Under the Simplified Purchasing method, oral solicitations are typically sufficient. Whether oral or in writing, the solicitation must state all factors that will be considered in the evaluation, as well as the relative importance of price to non-price factors. Typically, the only factors beyond price that would be considered are past performance and supplier capability. The contracting officer is permitted to engage in discussions and negotiations with offerors to the same extent permitted under other purchasing methods.
In evaluating proposals submitted under this method, formal evaluation plans and the scoring and ranking of proposals is not required. Contracting officers, however, must evaluate and compare proposals in accordance with the solicitation, and make an informed business decision as to which proposal represents the best value. The best value rationale must also be documented and included in the contract file. Offerors who competed but were not awarded a contract must be sent a written notification within three days of contract award. The written notification must provide the name of the successful offeror and the contract price.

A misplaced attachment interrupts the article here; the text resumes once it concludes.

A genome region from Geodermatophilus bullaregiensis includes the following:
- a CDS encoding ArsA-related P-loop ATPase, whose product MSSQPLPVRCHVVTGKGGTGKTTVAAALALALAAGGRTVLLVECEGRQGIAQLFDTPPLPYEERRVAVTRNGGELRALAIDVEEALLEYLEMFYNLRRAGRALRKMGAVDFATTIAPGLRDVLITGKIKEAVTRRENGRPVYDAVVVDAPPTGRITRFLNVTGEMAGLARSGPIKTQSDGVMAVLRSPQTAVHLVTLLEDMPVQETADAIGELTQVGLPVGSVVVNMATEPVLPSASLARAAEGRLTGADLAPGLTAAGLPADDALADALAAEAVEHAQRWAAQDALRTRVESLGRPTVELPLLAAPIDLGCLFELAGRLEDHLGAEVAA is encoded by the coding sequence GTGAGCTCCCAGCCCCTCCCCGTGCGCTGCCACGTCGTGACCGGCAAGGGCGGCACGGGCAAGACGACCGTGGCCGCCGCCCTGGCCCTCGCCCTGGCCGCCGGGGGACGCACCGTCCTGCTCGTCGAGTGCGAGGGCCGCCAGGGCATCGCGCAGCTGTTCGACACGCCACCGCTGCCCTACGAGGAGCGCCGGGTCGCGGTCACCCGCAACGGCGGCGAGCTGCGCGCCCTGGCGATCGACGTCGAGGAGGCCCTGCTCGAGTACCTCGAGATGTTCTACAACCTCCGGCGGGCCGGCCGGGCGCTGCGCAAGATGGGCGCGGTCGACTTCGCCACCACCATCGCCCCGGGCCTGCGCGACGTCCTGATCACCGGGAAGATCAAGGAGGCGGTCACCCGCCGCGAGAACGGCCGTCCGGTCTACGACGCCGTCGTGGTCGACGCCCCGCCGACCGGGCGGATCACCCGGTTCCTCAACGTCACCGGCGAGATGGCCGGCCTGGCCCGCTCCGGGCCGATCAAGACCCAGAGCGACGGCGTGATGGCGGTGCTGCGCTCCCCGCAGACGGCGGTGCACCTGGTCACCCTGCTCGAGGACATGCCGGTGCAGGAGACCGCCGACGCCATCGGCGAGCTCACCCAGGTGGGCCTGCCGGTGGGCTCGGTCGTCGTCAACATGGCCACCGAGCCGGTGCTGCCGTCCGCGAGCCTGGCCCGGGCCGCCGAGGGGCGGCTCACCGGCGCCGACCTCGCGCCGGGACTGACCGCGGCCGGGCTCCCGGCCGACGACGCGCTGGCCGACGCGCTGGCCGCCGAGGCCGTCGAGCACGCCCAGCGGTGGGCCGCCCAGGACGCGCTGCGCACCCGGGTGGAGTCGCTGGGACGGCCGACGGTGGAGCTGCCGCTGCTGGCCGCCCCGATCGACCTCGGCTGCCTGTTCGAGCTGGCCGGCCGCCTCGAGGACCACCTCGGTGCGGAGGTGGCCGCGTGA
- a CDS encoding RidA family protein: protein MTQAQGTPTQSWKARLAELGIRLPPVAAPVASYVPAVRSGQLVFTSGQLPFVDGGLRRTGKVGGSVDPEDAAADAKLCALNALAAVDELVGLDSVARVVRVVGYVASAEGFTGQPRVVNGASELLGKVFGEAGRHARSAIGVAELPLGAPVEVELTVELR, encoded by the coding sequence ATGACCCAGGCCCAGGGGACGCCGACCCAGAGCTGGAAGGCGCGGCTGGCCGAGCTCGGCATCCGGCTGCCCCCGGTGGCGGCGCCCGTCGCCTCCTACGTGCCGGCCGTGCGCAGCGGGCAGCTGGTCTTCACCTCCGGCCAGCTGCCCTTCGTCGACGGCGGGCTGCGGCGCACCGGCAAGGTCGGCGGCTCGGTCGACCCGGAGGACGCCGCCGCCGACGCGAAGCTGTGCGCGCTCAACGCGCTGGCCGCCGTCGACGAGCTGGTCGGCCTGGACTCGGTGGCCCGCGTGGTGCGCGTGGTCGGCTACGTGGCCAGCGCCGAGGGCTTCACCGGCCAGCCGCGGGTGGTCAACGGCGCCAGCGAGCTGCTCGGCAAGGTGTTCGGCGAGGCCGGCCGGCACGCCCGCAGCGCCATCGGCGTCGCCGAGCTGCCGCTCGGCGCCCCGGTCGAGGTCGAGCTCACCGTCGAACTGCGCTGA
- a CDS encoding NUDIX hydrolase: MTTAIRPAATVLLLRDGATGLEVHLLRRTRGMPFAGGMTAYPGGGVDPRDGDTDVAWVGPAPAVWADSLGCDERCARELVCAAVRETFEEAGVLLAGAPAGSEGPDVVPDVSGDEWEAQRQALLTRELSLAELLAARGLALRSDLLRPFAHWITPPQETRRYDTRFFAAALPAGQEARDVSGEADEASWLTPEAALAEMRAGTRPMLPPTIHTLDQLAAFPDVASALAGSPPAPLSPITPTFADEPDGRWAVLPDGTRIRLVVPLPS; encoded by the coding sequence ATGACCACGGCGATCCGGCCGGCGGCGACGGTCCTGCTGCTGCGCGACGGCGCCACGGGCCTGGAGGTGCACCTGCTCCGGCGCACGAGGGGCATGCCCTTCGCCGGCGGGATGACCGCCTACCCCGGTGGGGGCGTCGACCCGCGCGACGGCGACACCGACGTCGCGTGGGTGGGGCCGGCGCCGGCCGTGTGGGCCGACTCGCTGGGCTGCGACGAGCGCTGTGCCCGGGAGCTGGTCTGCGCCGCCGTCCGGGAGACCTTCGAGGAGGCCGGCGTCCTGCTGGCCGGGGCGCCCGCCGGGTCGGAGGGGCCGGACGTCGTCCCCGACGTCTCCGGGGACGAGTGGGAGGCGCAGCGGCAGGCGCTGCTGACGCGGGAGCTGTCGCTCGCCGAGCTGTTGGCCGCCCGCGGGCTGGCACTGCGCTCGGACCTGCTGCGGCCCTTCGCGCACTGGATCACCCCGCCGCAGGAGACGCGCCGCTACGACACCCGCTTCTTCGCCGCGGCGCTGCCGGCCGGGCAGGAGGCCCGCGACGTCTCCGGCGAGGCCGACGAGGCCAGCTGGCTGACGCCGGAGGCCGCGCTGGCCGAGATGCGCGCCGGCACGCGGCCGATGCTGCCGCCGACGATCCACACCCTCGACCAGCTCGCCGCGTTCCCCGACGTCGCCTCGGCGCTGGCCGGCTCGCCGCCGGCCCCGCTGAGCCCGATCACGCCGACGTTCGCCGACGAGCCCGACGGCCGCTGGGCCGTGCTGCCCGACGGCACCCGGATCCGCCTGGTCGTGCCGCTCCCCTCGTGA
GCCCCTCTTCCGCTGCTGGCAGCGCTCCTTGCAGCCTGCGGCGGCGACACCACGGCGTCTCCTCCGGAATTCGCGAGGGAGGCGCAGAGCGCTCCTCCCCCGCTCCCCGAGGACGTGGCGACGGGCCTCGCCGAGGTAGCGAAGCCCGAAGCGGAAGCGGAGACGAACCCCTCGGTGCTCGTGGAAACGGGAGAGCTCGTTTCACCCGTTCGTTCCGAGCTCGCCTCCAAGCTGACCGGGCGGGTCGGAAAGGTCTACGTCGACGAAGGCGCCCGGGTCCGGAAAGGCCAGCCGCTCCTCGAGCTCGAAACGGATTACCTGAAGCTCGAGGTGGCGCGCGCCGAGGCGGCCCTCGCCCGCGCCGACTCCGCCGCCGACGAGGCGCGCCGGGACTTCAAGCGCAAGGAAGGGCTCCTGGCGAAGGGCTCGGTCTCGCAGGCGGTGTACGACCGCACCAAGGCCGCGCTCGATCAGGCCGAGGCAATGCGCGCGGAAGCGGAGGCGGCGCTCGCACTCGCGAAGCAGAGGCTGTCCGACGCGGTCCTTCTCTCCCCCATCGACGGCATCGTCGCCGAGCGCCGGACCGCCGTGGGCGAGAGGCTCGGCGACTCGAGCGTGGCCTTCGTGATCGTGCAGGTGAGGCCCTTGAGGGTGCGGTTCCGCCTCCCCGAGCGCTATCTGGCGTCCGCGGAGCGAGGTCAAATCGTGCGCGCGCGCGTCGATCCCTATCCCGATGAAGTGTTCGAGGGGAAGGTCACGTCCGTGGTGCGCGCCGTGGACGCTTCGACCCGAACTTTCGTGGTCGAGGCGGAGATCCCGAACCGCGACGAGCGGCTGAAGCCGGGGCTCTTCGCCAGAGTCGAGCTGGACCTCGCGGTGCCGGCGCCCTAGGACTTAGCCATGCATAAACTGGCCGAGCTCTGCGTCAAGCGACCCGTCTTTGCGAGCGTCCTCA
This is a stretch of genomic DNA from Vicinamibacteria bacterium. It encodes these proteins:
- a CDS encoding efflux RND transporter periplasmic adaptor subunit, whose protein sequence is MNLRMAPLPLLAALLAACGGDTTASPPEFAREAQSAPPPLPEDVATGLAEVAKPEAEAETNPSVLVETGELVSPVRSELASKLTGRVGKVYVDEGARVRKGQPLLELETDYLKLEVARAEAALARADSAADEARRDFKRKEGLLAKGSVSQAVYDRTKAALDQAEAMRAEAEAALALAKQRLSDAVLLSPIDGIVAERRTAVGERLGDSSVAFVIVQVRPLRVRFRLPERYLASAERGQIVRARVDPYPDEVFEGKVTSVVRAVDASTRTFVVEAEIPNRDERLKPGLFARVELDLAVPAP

Authority of Level I contracting officers
All contracting officers are not created equal. The Postal Service has four different levels of contracting officer. The lowest level is Level I. Contracting officers at this level previously had delegated authority up to $100,000. Under the SPP revisions, Level I contracting officers are now delegated authority up to $250,000. They also may place orders up to the maximum limit on indefinite delivery contracts and ordering agreements.
As before, Level II contracting officers have authority up to $1 million, and Level III contracting officers have authority up to $10 million. Level IV contracting officers have unlimited contracting authority.